County Tipperary

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County Tipperary
Irish: Contae Thiobraid Árann
Republic of Ireland
Castles of Munster, Dromineer, Tipperary - - 1543096.jpg
Dromineer Castle
County Tipperary
[Interactive map]
Province: Leinster
Area: 1,661 square miles
Population: 158,754
County seat: Clonmel

The County Palatine of Tipperary is a shire in the province of Munster in the south of Ireland. The county is named after the town of Tipperary, and was established in the early thirteenth century, shortly after the Norman invasion of Ireland. The population of the county was 158,754 at the 2011 census.[1] In common with County Cork it is split into two "Ridings", analogous to those of Yorkshire.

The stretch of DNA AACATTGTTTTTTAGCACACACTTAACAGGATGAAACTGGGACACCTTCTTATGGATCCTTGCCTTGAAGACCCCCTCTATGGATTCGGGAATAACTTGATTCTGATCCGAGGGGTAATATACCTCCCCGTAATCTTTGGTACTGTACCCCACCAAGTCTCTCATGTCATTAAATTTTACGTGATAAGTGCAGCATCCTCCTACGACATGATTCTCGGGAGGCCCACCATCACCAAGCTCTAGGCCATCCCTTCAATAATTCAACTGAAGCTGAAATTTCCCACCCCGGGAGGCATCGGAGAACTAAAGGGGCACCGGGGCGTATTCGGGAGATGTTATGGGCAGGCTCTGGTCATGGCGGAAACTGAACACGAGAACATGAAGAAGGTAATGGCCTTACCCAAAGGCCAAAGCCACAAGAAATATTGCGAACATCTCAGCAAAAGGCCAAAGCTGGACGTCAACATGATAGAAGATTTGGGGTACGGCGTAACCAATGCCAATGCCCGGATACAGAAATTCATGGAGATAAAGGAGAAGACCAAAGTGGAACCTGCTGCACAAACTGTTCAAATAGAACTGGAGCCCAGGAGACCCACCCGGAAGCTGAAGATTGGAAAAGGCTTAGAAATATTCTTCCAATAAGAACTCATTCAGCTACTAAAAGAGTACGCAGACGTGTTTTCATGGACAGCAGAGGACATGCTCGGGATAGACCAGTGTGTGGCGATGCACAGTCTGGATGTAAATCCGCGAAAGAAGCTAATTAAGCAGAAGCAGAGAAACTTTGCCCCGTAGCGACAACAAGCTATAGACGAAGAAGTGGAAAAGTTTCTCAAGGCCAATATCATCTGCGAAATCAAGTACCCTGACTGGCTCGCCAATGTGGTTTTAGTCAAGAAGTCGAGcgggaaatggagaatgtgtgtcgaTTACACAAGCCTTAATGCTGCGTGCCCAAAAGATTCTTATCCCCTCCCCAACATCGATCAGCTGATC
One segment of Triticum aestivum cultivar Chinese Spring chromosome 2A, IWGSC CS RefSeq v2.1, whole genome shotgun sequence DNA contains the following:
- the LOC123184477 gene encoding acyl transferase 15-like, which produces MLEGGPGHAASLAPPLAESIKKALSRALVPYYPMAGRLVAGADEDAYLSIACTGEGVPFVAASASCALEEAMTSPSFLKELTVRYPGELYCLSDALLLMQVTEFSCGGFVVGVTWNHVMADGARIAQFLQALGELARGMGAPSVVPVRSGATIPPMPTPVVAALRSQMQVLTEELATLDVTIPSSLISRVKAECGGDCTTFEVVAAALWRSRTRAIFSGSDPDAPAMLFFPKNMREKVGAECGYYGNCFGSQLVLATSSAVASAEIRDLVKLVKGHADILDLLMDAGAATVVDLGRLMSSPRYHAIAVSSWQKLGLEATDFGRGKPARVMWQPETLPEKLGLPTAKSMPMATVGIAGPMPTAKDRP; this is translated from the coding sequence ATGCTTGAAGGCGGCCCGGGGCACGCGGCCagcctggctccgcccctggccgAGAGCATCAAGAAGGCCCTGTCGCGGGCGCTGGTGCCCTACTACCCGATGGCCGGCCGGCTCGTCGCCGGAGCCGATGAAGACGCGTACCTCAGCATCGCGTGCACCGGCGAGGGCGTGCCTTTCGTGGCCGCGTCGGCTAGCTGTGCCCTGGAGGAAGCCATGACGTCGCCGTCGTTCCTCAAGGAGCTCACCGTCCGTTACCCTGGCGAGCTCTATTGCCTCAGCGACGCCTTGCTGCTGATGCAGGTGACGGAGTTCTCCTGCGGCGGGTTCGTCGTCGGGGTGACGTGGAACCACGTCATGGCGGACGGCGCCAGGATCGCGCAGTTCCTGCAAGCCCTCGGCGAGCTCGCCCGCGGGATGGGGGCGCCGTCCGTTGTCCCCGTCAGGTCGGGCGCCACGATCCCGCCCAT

The Galtee Mountains seen from the Glen of Aherlow

Tipperary is the sixth largest of the 32 counties by area and the 11th largest by population.[2] It is the third largest of Munster’s 6 counties by size and the third largest by population. The region is part of the central plain of Ireland, but the diversified terrain contains several mountain ranges: the Knockmealdown, the Galtee, the Arra Hills and the Silvermine Mountains. The southern portion of the county is drained by the River Suir; the northern by tributaries of the Shannon which widens into Lough Derg. No part of the county touches the coast. The centre is known as 'the Golden Vale', a rich pastoral stretch of land in the Suir basin which extends into the counties of Limerick and Cork.